Rare Disease Day: My hATTR Amyloidosis Story

Written by Diane Wilkie

My hATTR story began in the mid-1960’s when my father, a healthy, strong, outdoorsy guy in his late 40’s started tripping, experiencing numbness, and having dizzy spells. It took my mom quite some time and frustration to get him to seek medical attention, and once he did the family doctor was stumped. Specialists were consulted, tests were run, and finally, after much trial and error, Dad was diagnosed with amyloidosis in 1967. Doctors at University of Michigan told us that it was incredibly rare and that they had only diagnosed a handful of patients at the time. The disease was affecting his nerves and there was nothing they could do about it.

As the disease progressed, he was unable to feel his feet and could no longer walk. He had lost most of the feeling in his hands but could still grip utensils if they had large handles. He became bed-ridden and moved to a skilled-nursing facility. Eventually he could no longer sit up without passing out. He died on November 22, 1970, at age 54. I was 13 years old.

Fast-forward to 2012. My brother Doug mentioned that he was having shortness of breath when he played basketball, biked, or participated in other activities that were part of his everyday life. His doctor ran some tests and said everything looked fine. Maybe he just needed to slow down a bit. He was 59, healthy and strong. He didn’t accept that he needed to slow down so he sought other opinions. It took a while, but someone finally noticed the amyloidosis in his family history and suggested it might be that. We had no idea that amyloidosis could affect people in ways other than our dad experienced, or that it could be inherited. Wow. Genetic testing was ordered in 2013. He was positive for the mutation.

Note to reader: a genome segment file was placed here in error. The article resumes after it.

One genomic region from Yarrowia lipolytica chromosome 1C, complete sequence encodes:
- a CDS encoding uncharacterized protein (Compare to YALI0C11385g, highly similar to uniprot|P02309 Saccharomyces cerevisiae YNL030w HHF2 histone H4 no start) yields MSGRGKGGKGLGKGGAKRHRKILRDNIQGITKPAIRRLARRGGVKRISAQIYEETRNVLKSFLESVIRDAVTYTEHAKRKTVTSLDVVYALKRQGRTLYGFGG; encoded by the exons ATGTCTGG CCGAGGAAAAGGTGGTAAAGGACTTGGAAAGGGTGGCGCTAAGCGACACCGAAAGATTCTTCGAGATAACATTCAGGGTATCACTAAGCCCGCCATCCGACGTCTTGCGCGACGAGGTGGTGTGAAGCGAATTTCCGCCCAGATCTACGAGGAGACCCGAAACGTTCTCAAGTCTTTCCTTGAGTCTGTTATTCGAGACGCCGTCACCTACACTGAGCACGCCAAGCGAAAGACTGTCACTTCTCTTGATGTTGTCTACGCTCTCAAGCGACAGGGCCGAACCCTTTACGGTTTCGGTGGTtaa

My sister, Deb, and I then both went for genetic testing. Meanwhile, Doug found that Mayo Clinic in Rochester, Minnesota had a team that studied our disease. He went there for a week of tests and consultations which confirmed hATTR amyloidosis with cardiac involvement. While there was no cure for it, they were having success with liver transplants. By removing the liver that over-produces the TTR protein and replacing it with a normal liver they could slow the progression of the disease. Great news. Scary, but let’s do it. More tests, more consults.

I received a phone call from my genetic counselor on January 10, 2014 – my 38th wedding anniversary. The results were positive. My husband, Alan, and I were vacationing in Florida and had just come in from the pool when we got the news. We were stunned. We sat on our tiny hotel balcony and cried. Then Alan said, “I guess we’ll be calling Mayo when we get home.” I made the call from my office the next Monday. I said, “I’m Doug’s sister and my genetic testing was positive. What should I do?” They said, “Come next week.” We repacked our Florida suitcases to Minnesota attire and off we went. I should mention here that I worked for a company with excellent vacation and sick time policies, and I had accrued time enough to take off without losing any pay. Alan was already retired, so it was a bonus that he could go anywhere with me, at any time.

My first appointment at Mayo was with hematology on January 28th, 2014. I underwent the same tests and consults that Doug had been through. I was so fortunate to have a big brother who shared every bit of information along his journey, because it meant I was never blind-sided or surprised by anything the doctors said! So many times I remember a doctor or technician asking if I had any questions and my response would be, “No, Doug already told me.”

After these initial tests were run, I met with one of the cardiologists on the team. My notes from that appointment read, “All testing is normal. Blood tests for amyloid normal, fat aspirate normal. Echo – pumping well. Slight increase in thickness of wall, but lots of things can cause that. EKG low voltage – suspicious, not in keeping w/thickening. Could do an MRI but wouldn’t be conclusive. Heart biopsy only way to know for sure if thickening is amyloid.”

The doctors had already decided I should return in three months for repeat tests and would consider doing a heart biopsy at that time. I asked why not do the heart biopsy now? They agreed and off I went for a biopsy the next morning.